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Winglets: A Novel Design with a Purpose

Winglets: A Novel Design with a Purpose, Winglets and fuel efficiency in aircraft

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In the present state of aviation both in general aviation and military aviation we may be familiar with the upward curve tip at the end of aircraft wings which decades before seemed to draw some attention as to why it was there that aside from the striking appearance which we could compare with the way designer clothing catches our eyes, may have caught us in awe asking has it been there for a reason or just for shifting our way of looking at airplanes the traditional way (without it). For people working in the aircraft industry, the logic behind it may be easily passed along to be appreciated but for average people who may take a commuter plane once in a while and look at it overhead as it flies immersed in the mundane calling of daily life, their curiosity may have dissipated in time like the many questions in life we left unanswered with the sole notion that it had been there for quite a time and nobody cares about the purpose behind it.

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The flight of birds had been there for our own examination for centuries and it was with such inspiration from nature that mankind earned its wings. Winglets had been thought about as a concept as early as the first powered flight by the Wright Brothers but never really found some serious consideration until the 1970s when prices of aviation fuel necessitate its application. Dr. Richard Whitcomb, an aeronautical engineer at NASA Langley Research Center took advantage of combined benefits of wind tunnel tests and computers to come up with a viable solution that predicted improved cruising efficiency for aircraft from 6% to 9%. The first winglet prototype tested on a military Boeing 707 through a winglet flight test program at NASA Dryden Flight Research Center in 1979-1980 yielded positive results with a rate of 6.5% increased fuel mileage (longer range and lesser fuel consumption).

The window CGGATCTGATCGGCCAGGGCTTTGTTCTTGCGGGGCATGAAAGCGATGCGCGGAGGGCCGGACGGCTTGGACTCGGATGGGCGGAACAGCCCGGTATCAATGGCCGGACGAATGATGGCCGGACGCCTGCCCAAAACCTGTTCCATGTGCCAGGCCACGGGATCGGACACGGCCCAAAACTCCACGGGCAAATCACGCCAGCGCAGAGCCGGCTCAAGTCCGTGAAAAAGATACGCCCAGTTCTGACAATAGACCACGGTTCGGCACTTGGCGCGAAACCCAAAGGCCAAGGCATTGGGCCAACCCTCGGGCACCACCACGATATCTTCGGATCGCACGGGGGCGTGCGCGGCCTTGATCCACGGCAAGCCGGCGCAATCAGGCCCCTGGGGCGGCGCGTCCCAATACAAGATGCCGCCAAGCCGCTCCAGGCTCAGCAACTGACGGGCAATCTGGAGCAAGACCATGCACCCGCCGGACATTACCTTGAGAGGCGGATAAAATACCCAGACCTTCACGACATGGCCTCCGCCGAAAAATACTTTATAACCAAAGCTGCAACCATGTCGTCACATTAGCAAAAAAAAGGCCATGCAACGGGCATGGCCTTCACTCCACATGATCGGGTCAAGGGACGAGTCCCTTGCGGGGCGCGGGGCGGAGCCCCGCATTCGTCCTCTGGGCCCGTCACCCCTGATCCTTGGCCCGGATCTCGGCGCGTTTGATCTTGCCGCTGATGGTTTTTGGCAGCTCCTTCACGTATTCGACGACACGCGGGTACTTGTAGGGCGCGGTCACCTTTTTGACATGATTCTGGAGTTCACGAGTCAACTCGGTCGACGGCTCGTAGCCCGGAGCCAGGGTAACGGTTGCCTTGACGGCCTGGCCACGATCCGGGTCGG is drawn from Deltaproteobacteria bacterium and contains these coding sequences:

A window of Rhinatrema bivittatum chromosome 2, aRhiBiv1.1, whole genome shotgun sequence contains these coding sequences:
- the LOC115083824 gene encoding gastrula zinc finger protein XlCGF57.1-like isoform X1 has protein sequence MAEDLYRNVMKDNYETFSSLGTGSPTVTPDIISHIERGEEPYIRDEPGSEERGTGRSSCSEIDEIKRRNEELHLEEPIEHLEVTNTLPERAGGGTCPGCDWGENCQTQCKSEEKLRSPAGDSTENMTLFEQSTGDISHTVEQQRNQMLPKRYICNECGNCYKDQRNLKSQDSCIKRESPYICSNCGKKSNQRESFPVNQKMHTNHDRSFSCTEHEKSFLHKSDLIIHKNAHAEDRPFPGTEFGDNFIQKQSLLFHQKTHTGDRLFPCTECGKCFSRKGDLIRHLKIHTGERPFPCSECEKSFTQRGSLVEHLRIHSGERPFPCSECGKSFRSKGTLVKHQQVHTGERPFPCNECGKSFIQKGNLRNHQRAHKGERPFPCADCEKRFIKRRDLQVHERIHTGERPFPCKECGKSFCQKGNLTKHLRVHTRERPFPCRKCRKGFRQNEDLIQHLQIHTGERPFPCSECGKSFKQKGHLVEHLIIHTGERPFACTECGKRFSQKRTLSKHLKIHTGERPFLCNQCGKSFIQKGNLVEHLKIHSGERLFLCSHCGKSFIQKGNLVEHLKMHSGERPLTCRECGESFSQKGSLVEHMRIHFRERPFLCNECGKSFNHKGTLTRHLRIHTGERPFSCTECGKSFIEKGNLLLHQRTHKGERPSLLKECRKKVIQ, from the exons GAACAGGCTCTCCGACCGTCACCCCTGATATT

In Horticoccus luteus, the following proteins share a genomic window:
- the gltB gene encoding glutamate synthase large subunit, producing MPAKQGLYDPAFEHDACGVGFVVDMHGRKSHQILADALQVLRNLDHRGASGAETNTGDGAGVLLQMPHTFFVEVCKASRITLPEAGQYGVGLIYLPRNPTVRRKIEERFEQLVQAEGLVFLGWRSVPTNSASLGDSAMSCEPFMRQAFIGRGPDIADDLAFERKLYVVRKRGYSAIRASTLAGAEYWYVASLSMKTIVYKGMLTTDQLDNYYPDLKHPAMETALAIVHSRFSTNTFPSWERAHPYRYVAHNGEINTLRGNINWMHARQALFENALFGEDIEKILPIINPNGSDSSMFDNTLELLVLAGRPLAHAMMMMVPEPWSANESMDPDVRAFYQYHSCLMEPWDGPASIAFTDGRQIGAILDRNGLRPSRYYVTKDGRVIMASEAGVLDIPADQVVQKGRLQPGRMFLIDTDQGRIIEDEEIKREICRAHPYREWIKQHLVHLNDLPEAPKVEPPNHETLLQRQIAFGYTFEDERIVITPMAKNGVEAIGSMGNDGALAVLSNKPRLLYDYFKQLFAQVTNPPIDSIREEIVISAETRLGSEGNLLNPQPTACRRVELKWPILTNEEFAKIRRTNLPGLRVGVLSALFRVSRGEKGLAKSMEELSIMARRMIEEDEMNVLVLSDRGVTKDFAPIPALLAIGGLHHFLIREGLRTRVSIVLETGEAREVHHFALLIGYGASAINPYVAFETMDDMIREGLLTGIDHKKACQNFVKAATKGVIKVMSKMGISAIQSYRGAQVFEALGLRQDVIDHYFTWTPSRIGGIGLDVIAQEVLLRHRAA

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The mechanics of an aircraft wing is such that the upper surface was designed to generate negative pressure and positive pressure below as the aircraft moves forward allowing for the lifting force (lift) to take effect. The difference in pressures however gives rise to wing tip vortices that slows the aircraft’s movement forward (drag) requiring more pulling power for the engines (thrust) hence the increased fuel consumption. Winglets reduce drag by dissipating vortices in the wing tips thereby increasing fuel mileage in the process. Three decades after the first winglets were tested on the Boeing 707 and we either live to appreciate its purpose (if you are an aircraft owner/operator) or we merely appreciate the reduced airfare (if the fuel-saving technique does have its effect on tickets) and just like every piece of technology we have at present we may have less consideration as to how it works just so long as we live our lives easier. Looking at winglets this time at least we know.

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References:

http://www.airspacemag.com/flight-today/wing.html

http://www.nasa.gov/centers/dryden/about/Organizations/Technology/Facts/TF-2004-15-DFRC.html

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Comments (13)

Nice post kababayan! :)

excellent report

Interesting . . .

Excellent job as usual Will.

Unique design. Interesting read, thanks will.

Great article - often wondered why they were there but never asked. It seems that Boeing 737's have some of the most pronounced winglets.

And you can add them to your paper airplane too

Very well presented Will. Good info :)

Very well researched. fascinating post, Will. thank you.

very interesting facts about the inspiration from nature (birds) thanks for sharing

Great to know that. Birds are good models to show good flying.

Very nice!

I now know the proper name for winglets. I like the sound of that and the function is even better to know thanks to your great info. Voted up.

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